Free Kindle ♌ Woman: An Intimate Geography ⚔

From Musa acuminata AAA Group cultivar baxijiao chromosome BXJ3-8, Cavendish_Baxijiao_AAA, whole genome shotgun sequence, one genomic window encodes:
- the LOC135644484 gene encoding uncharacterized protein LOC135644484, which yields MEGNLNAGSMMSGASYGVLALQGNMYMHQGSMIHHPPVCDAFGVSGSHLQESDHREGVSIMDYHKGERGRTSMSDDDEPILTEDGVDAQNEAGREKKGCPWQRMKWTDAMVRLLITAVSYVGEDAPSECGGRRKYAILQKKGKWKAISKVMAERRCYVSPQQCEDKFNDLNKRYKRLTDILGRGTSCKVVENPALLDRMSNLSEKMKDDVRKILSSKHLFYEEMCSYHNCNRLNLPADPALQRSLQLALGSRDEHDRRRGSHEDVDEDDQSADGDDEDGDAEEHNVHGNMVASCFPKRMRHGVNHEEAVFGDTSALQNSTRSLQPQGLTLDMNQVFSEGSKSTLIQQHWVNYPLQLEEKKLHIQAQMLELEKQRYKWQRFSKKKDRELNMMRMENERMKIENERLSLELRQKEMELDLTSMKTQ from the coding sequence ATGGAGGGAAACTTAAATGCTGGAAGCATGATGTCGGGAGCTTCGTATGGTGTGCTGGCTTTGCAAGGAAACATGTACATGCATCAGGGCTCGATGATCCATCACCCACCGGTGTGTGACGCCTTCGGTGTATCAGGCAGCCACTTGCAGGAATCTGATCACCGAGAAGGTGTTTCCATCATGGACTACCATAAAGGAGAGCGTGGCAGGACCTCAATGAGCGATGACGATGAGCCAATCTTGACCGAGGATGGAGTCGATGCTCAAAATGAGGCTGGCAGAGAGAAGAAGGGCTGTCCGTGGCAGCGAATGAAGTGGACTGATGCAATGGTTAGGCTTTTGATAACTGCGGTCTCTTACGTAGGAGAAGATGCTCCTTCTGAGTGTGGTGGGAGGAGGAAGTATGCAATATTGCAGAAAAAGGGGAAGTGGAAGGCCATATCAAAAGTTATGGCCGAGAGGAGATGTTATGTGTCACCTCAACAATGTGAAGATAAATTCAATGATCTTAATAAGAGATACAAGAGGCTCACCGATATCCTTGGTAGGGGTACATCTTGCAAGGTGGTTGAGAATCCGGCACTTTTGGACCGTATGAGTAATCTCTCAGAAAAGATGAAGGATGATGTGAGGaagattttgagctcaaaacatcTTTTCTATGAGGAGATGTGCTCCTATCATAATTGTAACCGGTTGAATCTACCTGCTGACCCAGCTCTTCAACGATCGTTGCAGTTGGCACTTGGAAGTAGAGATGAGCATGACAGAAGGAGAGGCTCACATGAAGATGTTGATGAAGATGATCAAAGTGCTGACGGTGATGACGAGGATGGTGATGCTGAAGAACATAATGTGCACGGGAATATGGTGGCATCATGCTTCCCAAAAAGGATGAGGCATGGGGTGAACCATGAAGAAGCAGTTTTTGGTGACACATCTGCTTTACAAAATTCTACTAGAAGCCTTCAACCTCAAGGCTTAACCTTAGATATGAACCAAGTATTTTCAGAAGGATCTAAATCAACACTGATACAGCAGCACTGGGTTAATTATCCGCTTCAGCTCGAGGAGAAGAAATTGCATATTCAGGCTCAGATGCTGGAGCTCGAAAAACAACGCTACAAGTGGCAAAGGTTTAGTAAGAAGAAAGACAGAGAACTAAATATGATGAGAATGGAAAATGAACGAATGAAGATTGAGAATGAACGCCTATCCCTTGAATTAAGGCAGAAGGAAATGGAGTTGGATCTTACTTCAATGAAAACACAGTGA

This is an awesome book, loved learning all sorts of secrets about women ha ha Actually, this should be required reading for men and women There is a lot of good information presented in a fun and engaging way My only gripe was that the author heaps a ton of praise on old women, and basically dumps on old men as being useless I think older men and women have a lot to offer younger generations. This book taught me so much about what it means to be a woman from a physiological perspective Angier writes in a witty, conversational style not condescendingly, but in a way that keeps the reader willing to stick with her through some pretty hard core biological science stuff Just as importantly, she talks about the psychology of women and how we relate to our bodies and their sometimes mysterious ways Every woman should read this book and men who want to know about what makes women tick under their skins should, too. Free Kindle ♩ Woman: An Intimate Geography ⚖ With The Clarity, Insight, And Sheer Exuberance Of Language That Make Her One Of The New York Times S Premier Stylists, Pulitzer Prize Winner Natalie Angier Lifts The Veil Of Secrecy From That Most Enigmatic Of Evolutionary Masterpieces, The Female Body Angier Takes Readers On A Mesmerizing Tour Of Female Anatomy And Physiology That Explores Everything From Organs To Orgasm, And Delves Into Topics Such As Exercise, Menopause, And The Mysterious Properties Of Breast MilkA Self Proclaimed Scientific Fantasia Of Womanhood Woman Ultimately Challenges Widely Accepted Darwinian Based Gender Stereotypes Angier Shows How Cultural Biases Have Influenced Research In Evolutionary Psychology The Study Of The Biological Bases Of Behavior And Consequently Lead To Dubious Conclusions About Female Nature Such As The Idea That Women Are Innately Monogamous While Men Are Natural PhilanderersBut Angier Doesn T Just Point Fingers She Offers Optimistic Alternatives And Transcends Feminist Polemics With An Enlightened Subversiveness That Makes For A Joyful, Fresh Vision Of Womanhood Woman Is A Seminal Work That Will Endure As An Essential Read For Anyone Intersted In How Biology Affects Who We Are As Women, As Men, And As Human Beings When I first read this, I was enad with it so much so that I was about ready to drop my business major and start majoring in Women s Studies Luckily my dad stepped in on that one This book is great and is written with a witty tone to it that only a fellow woman could have It s frustrating to go through life being told how your body should act, by panels of men, no less I felt like I could related to this book because it was written by someone who not only cared enough to research its contents, but by someone who had a vested interest the topic. Best book I read in 2011, by a long shot Continues to resonate My dad gave this to me as a present in 2000 or 2001 and naturally I refused to read it An argument with a friend prompted me to look for an answer in one of its chapters, and I was riveted, started from the beginning and worked my way to the end, intrigued by subjects that had never held any interest at all for me, like menopause, and hormones, and ones I have never seen discussed with half the wit or dynamism, such as female aggression and monogamy I am not of a remotely scientific bent, but Angier is such an elegant prose stylist, and an imaginative and spunky thinker that I swear I fell in love with her over a discussion of mosquito sperm or some such The last two chapters, in which she stands evolutionary psychology on its head, pointing out its anti feminist tendencies to boot, wooed me all over again, and I think I would go to great lengths for this woman if I got the chance It is so refreshing also to read someone who takes her feminism for granted that is, of course she is a feminist, how could she not be I am so disgusted by the reluctance of many women I know to self identify this way, but this rant I will leave for another space, as I want only to heap praise and gratitude on Ms Angier I don t have the book with me right now, but I might try to do it justice in this forum when next I lay my hands on it. I could see giving this book 3 stars It really depends on what you re looking for I tried to use this book as a supplement to my anatomy physiology textbook Not a good idea I did not get to finish it, but since the organization of the book depends only a bit on linear reading, there is not too much lost by not getting to the conclusive chapter What Natalie Angier does well is pull together a lot of different perspectives of feminist or feminist sympathetic researchers into one volume that asks a lot of good questions about the androcentrism of most Western scientific writing about women and female bodies Thus, if you are a layperson with an abiding curiosity in Western biology and contemporary cultural meanings of female bodies and read it primarily for this reason, it provides a lot to consider However, Angier also interjects word play and innuendo very frequently, making it a difficult book to use for consultative purposes without lots of underlining Unfortunately, her interruptions and very clever references rarely provide greater depth to her material, which is based upon scientific research with some anthropological and personal speculation here and there Also, while Angier provides a good deal of her own speculation, she never gets around to questioning the heteronormativity and cisgender assumptions of scientific research This is particularly noticeable when she starts talking about individuals with intersex conditions and references such queer scientists as Anne Fausto Sterling Angier cherry picks the individuals who most support her specific arguments about how people with intersex conditions prove her points against clitoridectomy, are just like straight women except for anatomy, etc. An informative investigation into female physiology I know I sound like a dunce when I say this, but I ve never been into science Didn t do well in it at school and never found it particularly interesting This book has been on my to read list for a while I even bought a copy for a friend as a gift, at her request, years ago I finally got around to reading it It was a tough read for me in a couple of ways I had to overcome my distaste for science, I am opposed to testing on animals and I don t like reading about the results of those tests even if some were enlightening this may be partly why science turns me off , and then there s Angier s prose to deal with Sometimes it s poetic and fascinating but often than not, her writing style is just way over the top and even a bit silly Then again, maybe that s unfair she does do a good job making science accessible to non scientists When I could get passed the book s roadblocks, the work was really fascinating I learned a lot about women s biology from hormones to the uterus to breasts to the almighty clitoris to the sum of these parts I also love when she directly states her opinions Instead of hemming and hawing on the subject of female genital mutilation twice in my lifetime I ve heard people actually defend the practice , she condemns it Definitely a good read. This is such a great book I just reread it It is all about the biology of the female body, but it is funny, brilliant, totally accessible, and a little subversive Her first paragraph reads, This book is a celebration of the female body its anatomy, its chemistry, its evolution, and its laughter It is a personal book, my attempt to find a way to think about the biology of being female without falling into the sludge of biological determinism It is a book about things that we traditionally associate with the image of woman the womb, the egg, the breast the blood, the almighty clitoris and things that we don t movement, strength, aggression, and fury. I wanted to like this book Oh, how I wanted to And I will say, it was packed with interesting information I did learn a few things I shared any anecdote or theory my husband would listen to But, I finally got fed up with her writing style This writer cannot pass up any chance for wordplay, puns, double entendre, thesaurus izing, or clever euphemism Since I m such a word lover, you might think this was a good thing, but I couldn t get past it I found it annoying, stupid, distracting, flippant, and not funny sometimes all at the same time She takes several major female body parts a chapter at a time So, in the chapter on say, the uterus, you would think that she would use the word uterus a zillion times No She appears to be frightened to do so Instead, she uses every alternate word, every slang term, known to man or woman It got old It was confusing at times since I was sometimes not familiar with the slang terms not ashamed to admit that And it contributed to the overall tone of the book that was a little baffling Here she is having spent untold hours researching and writing a book on a topic she obviously thinks is fascinatingly important, yet at times she talked about it like she was a 14 year old boy in the locker room It s also interesting to me the kinds of questions she asked in order to write the book Her why did evolution do it this way approach wasn t my favorite, but I am certain I would have been able to hang with her on that if it hadn t been for her usage, as I discussed above I read about half of the book. Fascinating topic but I hate Natalie Angier s writing style the forced metaphors, the whimsical nouns, the strained adverbs I wish she d put down the thesaurus and just tell us what she s learned from her reporting.